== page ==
Sixteen Chicago activists were arrested Tuesday night after they blocked a busy downtown intersection for about an hour to draw attention to the 475 people who, they say, died a violent death in the city this year. Protesters also called for the resignations of Mayor Rahm Emanuel and Cook County State's Attorney Anita Alvarez in light of the Laquan McDonald case.
Sixteen Chicago activists were arrested Tuesday night after they laid down in the busy intersection of Clark Street and Congress Parkway as part of an "artistic memorial blockade" for victims of violence and police brutality in the city.
The activists, who blocked traffic at the intersection for about an hour, also demanded the resignations of Mayor Rahm Emanuel and Cook County State's Attorney Anita Alvarez in the wake of the fatal Chicago police shooting of Laquan McDonald.
Sixteen people laid on the street to symbolize the number of times police officer Jason Van Dyke shot 17-year-old McDonald in the middle of Pulaski Road on the city's South Side last year.
Protesters connected their arms through tubes, which were wrapped with white lights and a total of 475 paper flowers to represent each person who died a violent death in Chicago this year. Police took the 16 protesters into custody after removing the tubes from their arms.
Check out scenes from the protest:
The event was organized by groups including Lifted Voices and the Chicago Light Brigade, which annually holds a memorial for victims of violence in the city.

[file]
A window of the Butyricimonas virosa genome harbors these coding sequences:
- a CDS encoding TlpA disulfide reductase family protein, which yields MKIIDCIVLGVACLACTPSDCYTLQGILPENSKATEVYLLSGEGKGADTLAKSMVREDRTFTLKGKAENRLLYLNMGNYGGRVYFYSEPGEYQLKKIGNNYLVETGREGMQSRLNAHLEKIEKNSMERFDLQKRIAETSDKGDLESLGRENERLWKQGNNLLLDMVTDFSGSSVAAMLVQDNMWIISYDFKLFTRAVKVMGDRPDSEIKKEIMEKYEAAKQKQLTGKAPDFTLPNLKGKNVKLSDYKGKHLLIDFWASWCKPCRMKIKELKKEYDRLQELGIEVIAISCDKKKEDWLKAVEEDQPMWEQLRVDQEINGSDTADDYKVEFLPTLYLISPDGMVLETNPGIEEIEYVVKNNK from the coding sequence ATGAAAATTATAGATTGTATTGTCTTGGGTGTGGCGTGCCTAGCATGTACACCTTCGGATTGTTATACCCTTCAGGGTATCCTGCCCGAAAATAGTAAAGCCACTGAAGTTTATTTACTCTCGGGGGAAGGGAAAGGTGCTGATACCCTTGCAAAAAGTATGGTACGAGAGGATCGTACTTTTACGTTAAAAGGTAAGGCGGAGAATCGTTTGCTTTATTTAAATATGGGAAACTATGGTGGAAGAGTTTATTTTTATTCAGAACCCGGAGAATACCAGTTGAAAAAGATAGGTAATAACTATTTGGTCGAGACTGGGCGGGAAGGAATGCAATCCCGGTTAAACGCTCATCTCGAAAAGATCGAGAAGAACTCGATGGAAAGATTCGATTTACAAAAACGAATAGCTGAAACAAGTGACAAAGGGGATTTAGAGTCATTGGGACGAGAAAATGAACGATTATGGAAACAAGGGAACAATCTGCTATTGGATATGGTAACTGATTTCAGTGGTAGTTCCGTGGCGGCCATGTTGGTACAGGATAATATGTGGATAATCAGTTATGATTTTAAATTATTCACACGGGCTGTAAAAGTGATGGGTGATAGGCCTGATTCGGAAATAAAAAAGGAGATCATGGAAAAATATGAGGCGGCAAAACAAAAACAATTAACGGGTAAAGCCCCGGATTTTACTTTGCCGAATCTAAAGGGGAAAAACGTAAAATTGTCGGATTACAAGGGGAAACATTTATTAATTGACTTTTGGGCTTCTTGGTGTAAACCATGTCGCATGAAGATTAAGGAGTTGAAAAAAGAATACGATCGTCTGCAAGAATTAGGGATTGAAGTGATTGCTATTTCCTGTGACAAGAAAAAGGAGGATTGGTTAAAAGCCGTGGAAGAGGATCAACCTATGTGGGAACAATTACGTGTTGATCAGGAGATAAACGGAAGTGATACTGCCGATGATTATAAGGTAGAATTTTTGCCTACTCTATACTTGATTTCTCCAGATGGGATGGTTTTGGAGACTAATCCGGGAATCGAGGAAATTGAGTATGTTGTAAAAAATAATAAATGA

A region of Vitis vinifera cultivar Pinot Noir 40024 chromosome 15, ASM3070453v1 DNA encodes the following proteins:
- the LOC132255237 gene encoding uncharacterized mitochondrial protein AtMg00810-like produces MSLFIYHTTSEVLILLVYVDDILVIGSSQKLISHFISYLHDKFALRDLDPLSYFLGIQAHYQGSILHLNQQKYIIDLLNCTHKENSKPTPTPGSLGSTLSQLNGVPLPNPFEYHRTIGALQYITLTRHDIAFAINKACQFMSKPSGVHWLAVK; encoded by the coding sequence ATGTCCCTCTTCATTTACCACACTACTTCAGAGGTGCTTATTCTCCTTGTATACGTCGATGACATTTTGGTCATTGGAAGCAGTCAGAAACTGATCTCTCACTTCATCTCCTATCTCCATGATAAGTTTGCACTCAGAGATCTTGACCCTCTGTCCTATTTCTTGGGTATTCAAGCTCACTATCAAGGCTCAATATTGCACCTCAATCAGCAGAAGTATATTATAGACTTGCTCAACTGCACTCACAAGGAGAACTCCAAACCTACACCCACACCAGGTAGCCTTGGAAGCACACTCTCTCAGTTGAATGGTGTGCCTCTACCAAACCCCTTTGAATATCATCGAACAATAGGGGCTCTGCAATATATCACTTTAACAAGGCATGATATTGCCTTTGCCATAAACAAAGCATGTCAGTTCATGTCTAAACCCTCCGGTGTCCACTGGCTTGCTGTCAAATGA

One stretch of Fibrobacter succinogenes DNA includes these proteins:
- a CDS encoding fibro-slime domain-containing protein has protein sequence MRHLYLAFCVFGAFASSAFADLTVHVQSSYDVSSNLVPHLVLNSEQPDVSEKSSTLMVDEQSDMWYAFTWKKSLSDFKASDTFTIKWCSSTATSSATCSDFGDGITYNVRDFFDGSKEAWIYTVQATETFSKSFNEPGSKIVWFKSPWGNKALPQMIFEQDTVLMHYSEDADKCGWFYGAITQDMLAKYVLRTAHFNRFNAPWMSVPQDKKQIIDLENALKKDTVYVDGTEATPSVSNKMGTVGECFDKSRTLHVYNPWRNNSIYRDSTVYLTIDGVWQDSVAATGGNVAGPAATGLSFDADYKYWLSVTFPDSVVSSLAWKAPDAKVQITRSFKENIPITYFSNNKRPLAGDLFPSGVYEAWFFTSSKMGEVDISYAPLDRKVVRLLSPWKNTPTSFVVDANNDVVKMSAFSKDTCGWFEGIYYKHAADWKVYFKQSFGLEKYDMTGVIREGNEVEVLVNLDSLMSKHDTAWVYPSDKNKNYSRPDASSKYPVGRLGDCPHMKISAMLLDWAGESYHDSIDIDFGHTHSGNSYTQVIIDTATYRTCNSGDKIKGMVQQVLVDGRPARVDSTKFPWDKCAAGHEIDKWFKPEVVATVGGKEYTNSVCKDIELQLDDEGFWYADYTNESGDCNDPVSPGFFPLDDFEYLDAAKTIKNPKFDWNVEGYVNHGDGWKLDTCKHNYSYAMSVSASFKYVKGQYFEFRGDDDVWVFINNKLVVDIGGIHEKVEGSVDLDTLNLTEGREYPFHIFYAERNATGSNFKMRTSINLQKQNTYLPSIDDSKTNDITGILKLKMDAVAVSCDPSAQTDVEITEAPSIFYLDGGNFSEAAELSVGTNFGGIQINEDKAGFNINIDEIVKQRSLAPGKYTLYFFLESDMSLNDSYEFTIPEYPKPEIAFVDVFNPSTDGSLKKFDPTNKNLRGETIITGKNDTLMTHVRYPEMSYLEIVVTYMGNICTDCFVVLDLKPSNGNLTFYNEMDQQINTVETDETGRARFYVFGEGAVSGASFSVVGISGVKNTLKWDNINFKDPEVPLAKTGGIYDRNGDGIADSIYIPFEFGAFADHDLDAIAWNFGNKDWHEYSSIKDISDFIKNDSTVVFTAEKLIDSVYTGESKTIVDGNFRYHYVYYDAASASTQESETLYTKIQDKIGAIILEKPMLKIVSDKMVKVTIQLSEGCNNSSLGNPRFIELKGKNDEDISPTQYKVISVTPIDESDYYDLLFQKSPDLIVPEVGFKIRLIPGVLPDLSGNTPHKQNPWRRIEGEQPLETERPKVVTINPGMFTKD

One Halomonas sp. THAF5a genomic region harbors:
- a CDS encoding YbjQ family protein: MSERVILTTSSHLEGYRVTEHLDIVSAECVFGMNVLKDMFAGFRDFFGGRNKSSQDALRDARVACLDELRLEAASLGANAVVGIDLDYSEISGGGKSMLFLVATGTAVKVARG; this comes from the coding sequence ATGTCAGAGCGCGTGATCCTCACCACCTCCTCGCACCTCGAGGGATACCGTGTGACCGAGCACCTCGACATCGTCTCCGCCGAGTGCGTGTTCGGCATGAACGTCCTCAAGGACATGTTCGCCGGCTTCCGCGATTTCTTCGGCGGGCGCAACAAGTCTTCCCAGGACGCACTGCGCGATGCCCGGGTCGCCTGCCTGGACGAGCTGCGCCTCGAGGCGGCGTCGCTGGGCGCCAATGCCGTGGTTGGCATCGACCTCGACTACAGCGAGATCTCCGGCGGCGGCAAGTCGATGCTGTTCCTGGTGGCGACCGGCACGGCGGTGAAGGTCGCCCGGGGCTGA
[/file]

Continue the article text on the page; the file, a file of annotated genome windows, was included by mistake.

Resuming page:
"Our goal for this is to make it clear to the people of Chicago that there are people in the community who care enough to stand up against the terrible losses that we've had from the neglect of the mayor and from Anita Alvarez, the state's attorney," said Atena Danner with Lifted Voices. "They've been negligent in their duties to the people, and there's been great deal of violence as a result, and we stand against that. We stand against that loudly and forcefully, and people are willing to put their bodies on the line in order to get that message across."
Among those arrested was Lifted Voices organizer Kelly Hayes.
"Black and Indigenous people are the most likely groups to fall to police violence nationwide, and we are taking a stand, here and now, in a city that has been devastated by state violence," she said in a statement. "No one is free so long as they live in fear of armed agents of the state who are allowed to harm them with impunity. Chicago deserves better, and it's time to demand better. This is how we pay our debt to the dead and fight for a better future."